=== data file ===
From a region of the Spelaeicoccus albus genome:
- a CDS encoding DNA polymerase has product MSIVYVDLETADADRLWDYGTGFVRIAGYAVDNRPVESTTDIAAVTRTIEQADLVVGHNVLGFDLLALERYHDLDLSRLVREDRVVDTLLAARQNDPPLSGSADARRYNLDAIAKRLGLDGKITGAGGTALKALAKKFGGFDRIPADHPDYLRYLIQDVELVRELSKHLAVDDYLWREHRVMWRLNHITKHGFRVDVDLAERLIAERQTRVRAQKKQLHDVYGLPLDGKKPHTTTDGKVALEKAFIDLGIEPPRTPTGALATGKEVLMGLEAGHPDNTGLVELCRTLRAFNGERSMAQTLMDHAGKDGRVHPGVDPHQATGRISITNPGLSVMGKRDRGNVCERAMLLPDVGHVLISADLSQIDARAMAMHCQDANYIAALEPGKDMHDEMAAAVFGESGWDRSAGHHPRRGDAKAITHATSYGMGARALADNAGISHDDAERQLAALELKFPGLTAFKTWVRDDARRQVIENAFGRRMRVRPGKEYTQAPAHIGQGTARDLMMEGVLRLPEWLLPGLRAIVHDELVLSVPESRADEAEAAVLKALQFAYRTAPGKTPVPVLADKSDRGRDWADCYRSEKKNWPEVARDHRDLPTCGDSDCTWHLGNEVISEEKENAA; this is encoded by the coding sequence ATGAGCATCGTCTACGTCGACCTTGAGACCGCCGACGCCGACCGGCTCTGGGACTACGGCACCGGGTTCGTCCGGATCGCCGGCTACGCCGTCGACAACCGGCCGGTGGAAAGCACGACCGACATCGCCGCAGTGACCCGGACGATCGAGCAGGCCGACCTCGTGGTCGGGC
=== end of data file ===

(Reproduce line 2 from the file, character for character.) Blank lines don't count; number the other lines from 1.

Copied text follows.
- a CDS encoding DNA polymerase has product MSIVYVDLETADADRLWDYGTGFVRIAGYAVDNRPVESTTDIAAVTRTIEQADLVVGHNVLGFDLLALERYHDLDLSRLVREDRVVDTLLAARQNDPPLSGSADARRYNLDAIAKRLGLDGKITGAGGTALKALAKKFGGFDRIPADHPDYLRYLIQDVELVRELSKHLAVDDYLWREHRVMWRLNHITKHGFRVDVDLAERLIAERQTRVRAQKKQLHDVYGLPLDGKKPHTTTDGKVALEKAFIDLGIEPPRTPTGALATGKEVLMGLEAGHPDNTGLVELCRTLRAFNGERSMAQTLMDHAGKDGRVHPGVDPHQATGRISITNPGLSVMGKRDRGNVCERAMLLPDVGHVLISADLSQIDARAMAMHCQDANYIAALEPGKDMHDEMAAAVFGESGWDRSAGHHPRRGDAKAITHATSYGMGARALADNAGISHDDAERQLAALELKFPGLTAFKTWVRDDARRQVIENAFGRRMRVRPGKEYTQAPAHIGQGTARDLMMEGVLRLPEWLLPGLRAIVHDELVLSVPESRADEAEAAVLKALQFAYRTAPGKTPVPVLADKSDRGRDWADCYRSEKKNWPEVARDHRDLPTCGDSDCTWHLGNEVISEEKENAA; this is encoded by the coding sequence ATGAGCATCGTCTACGTCGACCTTGAGACCGCCGACGCCGACCGGCTCTGGGACTACGGCACCGGGTTCGTCCGGATCGCCGGCTACGCCGTCGACAACCGGCCGGTGGAAAGCACGACCGACATCGCCGCAGTGACCCGGACGATCGAGCAGGCCGACCTCGTGGTCGGGC